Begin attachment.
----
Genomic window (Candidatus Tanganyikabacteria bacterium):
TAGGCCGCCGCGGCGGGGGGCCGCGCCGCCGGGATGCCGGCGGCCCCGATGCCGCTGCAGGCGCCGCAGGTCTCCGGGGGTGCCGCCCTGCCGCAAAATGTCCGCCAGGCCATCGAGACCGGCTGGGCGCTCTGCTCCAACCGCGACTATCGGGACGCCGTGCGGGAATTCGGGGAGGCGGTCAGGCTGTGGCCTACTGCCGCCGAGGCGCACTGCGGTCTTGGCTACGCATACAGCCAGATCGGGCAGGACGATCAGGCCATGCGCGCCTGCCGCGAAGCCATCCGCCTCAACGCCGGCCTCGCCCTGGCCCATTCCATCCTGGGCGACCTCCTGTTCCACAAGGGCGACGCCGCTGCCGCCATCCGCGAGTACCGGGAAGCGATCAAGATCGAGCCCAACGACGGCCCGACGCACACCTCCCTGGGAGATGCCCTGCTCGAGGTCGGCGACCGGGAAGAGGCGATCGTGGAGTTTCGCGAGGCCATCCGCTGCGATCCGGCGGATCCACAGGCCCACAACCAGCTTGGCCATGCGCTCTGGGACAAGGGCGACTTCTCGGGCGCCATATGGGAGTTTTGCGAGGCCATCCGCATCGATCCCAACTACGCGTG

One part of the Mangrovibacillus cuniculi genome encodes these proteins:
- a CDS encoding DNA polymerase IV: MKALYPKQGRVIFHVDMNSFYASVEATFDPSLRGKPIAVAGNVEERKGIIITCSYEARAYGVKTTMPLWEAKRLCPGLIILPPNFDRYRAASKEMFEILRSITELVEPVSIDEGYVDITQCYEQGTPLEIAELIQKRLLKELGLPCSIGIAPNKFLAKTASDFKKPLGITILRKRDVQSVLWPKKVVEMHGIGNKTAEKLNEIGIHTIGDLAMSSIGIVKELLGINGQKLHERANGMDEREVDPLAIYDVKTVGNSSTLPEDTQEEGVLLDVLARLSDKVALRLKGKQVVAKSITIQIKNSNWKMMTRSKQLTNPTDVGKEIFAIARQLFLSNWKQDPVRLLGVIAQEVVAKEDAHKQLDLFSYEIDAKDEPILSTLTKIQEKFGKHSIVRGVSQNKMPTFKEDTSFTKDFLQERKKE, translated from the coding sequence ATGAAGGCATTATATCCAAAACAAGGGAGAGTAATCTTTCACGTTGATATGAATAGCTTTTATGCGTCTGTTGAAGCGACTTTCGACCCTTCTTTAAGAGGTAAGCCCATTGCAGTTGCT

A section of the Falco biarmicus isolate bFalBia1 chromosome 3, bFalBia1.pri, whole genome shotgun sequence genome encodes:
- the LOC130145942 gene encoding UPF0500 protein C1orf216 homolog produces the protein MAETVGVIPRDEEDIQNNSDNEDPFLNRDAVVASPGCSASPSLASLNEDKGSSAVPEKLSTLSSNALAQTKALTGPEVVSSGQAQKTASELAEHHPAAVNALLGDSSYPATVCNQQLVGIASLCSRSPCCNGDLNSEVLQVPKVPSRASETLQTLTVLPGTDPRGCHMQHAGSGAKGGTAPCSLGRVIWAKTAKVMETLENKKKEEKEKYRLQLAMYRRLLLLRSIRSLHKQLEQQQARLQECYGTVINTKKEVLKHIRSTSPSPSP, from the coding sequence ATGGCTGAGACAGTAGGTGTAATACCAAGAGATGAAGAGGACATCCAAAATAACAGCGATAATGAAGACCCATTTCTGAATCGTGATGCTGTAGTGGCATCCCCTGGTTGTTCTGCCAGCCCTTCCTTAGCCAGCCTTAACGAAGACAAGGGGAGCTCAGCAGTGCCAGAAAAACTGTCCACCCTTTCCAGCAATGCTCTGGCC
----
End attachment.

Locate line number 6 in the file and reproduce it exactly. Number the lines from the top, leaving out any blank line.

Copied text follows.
- the LOC130145942 gene encoding UPF0500 protein C1orf216 homolog produces the protein MAETVGVIPRDEEDIQNNSDNEDPFLNRDAVVASPGCSASPSLASLNEDKGSSAVPEKLSTLSSNALAQTKALTGPEVVSSGQAQKTASELAEHHPAAVNALLGDSSYPATVCNQQLVGIASLCSRSPCCNGDLNSEVLQVPKVPSRASETLQTLTVLPGTDPRGCHMQHAGSGAKGGTAPCSLGRVIWAKTAKVMETLENKKKEEKEKYRLQLAMYRRLLLLRSIRSLHKQLEQQQARLQECYGTVINTKKEVLKHIRSTSPSPSP, from the coding sequence ATGGCTGAGACAGTAGGTGTAATACCAAGAGATGAAGAGGACATCCAAAATAACAGCGATAATGAAGACCCATTTCTGAATCGTGATGCTGTAGTGGCATCCCCTGGTTGTTCTGCCAGCCCTTCCTTAGCCAGCCTTAACGAAGACAAGGGGAGCTCAGCAGTGCCAGAAAAACTGTCCACCCTTTCCAGCAATGCTCTGGCC